First, the complaint about gluttony is misdirection. The fact is, fat people and gluttony are already addressed - in appropriate abundance. We have programs for discouraging gluttony and overeating at the federal and state level. It's uncontroversially a sin, uncontroversially negative, and Americans' (and others') tendency towards excess is criticized amply. That may change, since now we have a fat-acceptance movement.

This topic comes up not because a real problem is perceived, but because it's an ink-spray - and an attempt to shift the game to one of having to justify ourselves to moral judges who, frankly, aren't fit for the role. Christians do not have to get the acceptance and approval of the dissenting SJW that their motives are pure and their arguments are sound. To feed into that idea that approval is required and that they are justly able to judge it, is a mistake.

Which brings me to this.

Now, are you saying that by doing that Rea caused substantial pain to those who believe that homosexual behavior is a sin? If so I don't see how.

No doubt, Rea doesn't either. Trying to express concerns, distress and pain will be to no avail. They don't see it, just don't see it, will take it under consideration, and this and that until they judge the winds as having changed enough to decisively purge those arguments from discussion altogether in the name of progress.

So, on the chance that there are people here who are in situations where they deal with the SCP and sympathetic to Swinburne and company, I offer up this thought.

If Rea doesn't make it explicitly clear that arguments critical of same-sex sexual behavior, or sodomy in general - or indeed, any other orthodox/traditional Christian sin - aren't welcome, then it will also be clear that the time for arguments is over. It will, in fact, be time to object to the SCP, to withdraw from it, to start another organization - and to reject and denounce SCP in the process.

Easier said than done, sure. But simply grumbling over this and moving on isn't going to work. To do that is to capitulate to a plan Rea pretty clearly has in store, and which he's being openly cheered on at proceeding towards. (You'd think Rea would take pause at the gleeful encouragement of anti-Christians, atheists, and the surprisingly hate-filled philosophers out there. If he is, he's keeping quiet about it.)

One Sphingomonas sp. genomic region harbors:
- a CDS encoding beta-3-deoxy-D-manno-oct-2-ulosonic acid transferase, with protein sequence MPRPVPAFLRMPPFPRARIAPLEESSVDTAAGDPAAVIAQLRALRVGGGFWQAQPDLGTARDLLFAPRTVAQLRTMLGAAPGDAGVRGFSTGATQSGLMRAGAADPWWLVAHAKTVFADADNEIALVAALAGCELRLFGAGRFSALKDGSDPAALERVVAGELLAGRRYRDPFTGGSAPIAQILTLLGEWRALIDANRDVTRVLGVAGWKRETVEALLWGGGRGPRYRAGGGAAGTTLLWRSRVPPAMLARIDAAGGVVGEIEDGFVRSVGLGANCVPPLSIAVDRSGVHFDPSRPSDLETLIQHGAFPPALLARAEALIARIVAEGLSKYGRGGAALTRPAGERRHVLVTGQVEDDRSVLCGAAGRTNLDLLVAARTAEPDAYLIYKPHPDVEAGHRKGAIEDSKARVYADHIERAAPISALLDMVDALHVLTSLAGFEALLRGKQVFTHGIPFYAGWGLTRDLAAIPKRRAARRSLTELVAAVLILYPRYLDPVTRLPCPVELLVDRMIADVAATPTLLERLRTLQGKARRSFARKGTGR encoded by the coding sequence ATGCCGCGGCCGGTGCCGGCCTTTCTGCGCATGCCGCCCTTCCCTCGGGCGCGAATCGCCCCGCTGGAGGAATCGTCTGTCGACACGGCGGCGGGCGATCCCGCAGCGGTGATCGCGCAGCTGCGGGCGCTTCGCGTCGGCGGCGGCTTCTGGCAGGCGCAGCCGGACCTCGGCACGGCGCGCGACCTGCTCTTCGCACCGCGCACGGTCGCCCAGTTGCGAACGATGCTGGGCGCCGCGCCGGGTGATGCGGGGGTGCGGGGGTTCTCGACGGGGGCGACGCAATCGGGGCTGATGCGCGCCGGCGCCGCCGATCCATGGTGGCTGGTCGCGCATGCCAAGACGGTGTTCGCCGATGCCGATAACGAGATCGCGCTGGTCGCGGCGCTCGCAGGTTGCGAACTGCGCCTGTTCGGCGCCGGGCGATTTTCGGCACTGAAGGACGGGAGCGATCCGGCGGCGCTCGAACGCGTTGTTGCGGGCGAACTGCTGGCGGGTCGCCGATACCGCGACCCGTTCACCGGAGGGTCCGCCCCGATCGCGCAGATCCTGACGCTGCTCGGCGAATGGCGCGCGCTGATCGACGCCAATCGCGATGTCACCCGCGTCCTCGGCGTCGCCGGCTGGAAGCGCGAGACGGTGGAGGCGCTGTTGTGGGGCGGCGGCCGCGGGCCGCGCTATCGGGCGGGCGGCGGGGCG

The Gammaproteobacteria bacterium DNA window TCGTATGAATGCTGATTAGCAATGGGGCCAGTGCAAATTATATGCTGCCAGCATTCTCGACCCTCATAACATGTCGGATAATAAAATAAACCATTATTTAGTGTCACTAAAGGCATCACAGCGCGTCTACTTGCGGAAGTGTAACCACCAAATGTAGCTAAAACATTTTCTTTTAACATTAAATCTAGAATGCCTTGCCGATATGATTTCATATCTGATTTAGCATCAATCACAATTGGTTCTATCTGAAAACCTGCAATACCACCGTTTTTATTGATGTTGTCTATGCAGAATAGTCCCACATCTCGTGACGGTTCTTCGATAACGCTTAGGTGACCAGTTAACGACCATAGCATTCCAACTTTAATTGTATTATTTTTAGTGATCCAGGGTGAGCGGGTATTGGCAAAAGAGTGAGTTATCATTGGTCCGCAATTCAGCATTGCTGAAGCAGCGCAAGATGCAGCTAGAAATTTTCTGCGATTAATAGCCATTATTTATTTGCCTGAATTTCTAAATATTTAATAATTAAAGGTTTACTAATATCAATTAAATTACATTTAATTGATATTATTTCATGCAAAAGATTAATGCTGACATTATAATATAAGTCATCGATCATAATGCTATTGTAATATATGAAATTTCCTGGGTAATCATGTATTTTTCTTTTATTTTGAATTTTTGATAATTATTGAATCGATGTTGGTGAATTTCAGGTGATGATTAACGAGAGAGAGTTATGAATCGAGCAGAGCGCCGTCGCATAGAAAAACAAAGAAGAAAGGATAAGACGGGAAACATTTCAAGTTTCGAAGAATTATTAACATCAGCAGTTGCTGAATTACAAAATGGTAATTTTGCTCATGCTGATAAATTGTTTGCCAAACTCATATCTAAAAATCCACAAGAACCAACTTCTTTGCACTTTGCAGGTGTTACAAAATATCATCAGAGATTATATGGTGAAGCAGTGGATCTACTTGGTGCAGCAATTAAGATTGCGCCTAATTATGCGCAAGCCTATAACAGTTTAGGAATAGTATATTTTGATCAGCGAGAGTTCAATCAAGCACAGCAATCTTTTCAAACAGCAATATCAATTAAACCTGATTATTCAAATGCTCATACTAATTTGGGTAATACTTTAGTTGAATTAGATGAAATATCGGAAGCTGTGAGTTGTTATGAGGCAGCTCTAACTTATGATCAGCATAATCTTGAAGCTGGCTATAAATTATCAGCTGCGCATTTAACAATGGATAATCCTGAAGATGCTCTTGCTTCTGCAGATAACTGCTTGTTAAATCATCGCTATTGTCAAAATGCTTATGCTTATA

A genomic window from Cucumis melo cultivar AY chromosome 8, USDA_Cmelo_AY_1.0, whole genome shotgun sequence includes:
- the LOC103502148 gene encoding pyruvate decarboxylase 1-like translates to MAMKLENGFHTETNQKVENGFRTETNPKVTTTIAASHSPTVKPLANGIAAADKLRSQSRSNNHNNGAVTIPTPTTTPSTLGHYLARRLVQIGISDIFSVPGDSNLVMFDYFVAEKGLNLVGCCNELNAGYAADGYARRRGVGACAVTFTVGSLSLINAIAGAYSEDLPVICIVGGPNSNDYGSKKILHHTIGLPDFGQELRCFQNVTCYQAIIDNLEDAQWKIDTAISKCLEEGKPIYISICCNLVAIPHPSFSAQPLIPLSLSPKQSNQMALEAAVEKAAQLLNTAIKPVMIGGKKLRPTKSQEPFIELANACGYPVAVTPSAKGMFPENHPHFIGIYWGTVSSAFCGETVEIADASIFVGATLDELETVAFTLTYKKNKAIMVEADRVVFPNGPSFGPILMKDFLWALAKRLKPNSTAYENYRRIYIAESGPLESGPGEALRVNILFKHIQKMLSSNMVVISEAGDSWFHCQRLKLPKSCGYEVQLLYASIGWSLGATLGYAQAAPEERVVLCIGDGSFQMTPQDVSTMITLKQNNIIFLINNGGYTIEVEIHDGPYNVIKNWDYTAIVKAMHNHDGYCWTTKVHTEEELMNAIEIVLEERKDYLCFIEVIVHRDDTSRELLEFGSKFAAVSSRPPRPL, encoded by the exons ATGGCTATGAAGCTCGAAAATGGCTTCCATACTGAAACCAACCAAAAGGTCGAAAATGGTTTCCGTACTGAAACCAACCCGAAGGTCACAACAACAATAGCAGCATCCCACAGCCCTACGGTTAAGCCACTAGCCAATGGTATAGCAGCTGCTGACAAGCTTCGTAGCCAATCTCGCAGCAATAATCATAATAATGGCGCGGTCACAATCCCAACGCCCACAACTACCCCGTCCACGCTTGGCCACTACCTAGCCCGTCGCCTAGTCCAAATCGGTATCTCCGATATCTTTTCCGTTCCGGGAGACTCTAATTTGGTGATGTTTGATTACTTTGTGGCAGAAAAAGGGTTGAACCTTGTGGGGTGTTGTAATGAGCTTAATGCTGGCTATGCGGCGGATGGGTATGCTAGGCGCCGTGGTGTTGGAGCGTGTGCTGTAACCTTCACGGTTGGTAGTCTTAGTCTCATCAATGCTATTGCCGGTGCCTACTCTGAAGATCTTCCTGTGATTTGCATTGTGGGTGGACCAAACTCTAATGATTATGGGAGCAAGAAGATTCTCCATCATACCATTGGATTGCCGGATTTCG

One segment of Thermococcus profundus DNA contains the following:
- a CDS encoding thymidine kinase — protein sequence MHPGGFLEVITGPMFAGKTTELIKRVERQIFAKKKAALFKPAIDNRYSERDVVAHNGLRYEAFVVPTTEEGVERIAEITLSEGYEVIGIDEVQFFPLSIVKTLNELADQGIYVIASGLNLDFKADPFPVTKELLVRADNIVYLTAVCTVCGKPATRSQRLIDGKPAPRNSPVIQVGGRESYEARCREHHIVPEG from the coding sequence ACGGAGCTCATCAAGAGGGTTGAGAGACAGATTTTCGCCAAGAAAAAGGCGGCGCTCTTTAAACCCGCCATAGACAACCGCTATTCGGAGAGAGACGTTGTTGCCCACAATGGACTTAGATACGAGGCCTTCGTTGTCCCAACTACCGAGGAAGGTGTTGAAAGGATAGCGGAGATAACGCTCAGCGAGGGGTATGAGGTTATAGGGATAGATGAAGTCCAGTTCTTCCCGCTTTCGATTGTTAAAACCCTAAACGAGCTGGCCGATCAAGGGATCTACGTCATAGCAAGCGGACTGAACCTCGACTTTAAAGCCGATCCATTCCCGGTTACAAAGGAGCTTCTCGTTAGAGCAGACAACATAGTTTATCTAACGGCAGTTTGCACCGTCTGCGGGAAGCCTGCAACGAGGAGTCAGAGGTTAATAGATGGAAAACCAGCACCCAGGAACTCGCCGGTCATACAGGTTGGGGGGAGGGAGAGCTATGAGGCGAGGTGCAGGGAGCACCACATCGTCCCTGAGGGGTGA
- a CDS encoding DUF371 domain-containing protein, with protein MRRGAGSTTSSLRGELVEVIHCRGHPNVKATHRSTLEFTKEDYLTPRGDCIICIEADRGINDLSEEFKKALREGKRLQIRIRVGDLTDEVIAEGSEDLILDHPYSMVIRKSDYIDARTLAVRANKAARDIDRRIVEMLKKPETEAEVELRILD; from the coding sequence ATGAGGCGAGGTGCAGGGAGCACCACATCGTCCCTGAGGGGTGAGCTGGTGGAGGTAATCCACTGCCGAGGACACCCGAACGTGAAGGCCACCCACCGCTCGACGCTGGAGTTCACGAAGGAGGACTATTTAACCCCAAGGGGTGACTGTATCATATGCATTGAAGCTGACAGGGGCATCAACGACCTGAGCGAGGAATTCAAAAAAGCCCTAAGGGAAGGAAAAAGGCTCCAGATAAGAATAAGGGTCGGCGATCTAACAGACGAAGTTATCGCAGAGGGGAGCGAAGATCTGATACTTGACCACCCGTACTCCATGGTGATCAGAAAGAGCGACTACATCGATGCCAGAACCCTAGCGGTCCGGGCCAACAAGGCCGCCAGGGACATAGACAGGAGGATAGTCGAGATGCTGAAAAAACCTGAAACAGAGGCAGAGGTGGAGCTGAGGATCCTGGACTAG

Do not fall into the trap of trying to argue with and justify yourselves to people who have made it clear that arguments and justifications for your views are the one thing they think should be discouraged, both by official statement and culture, before - ultimately - law, at least organizational law.

Brandon said...

I am not talking about the rare medical cases of some eating disorder. I am talking about the fact that 33% of Americans today are obese, and I notice that in the Christian tradition gluttony is considered to be a cardinal sin. Compare this with perhaps 4% of the population who is homosexual. It would seem that from the point of Christian ethics obesity is the far greater problem. A question then to ponder is why homosexuality is so often discussed.

(1) You explicitly said that cases involving gluttony were not disabilities. As I explicitly pointed out, this depends on the cases. You don't get to gerrymander away counterexamples to your claims.

(2) As noted above by Greg, obesity is not gluttony, and the former is not itself a moral wrong in any way, shape, or form by any major standard of Christian ethics (or any other reasonable ethics, for that matter). Indeed, this is a truly bizarre identification. And as Crude very right notes, your facile identification of the two falls afoul of your own argument.

(3) Have you somehow been off the planet and not noticed that there is an active gay rights movement that holds pride parades, lobbies for legislative changes, brings court cases against both current laws and people for discrimination (and has had a notable number of successes in the past few decades), and so forth? Are you unaware that it is not difficult to find them criticizing the traditional Christian ethics on this point, despite the fact that prior to the twentieth century this topic only discussed with a grab-bag of other miscellaneous topics as an appendix to discussions that are mostly devoted to adultery and fornication between men and women? Ask them why they insist on discussing it so much.

Anonymous said...

Dianelos wrote: "Are you saying that according to the teaching of the Catholic church homosexual behavior is considered to be an even more serious sin than the cardinal sins?"

In a word, yes. It's one of the four 'sins that cry out to heaven for vengeance.'

Glenn said...

laubadetriste,

(Note that the author assumes that "logic" is *not* an "overpowering experience".)

This reminds me of a couple of snippets from Scott Ryan: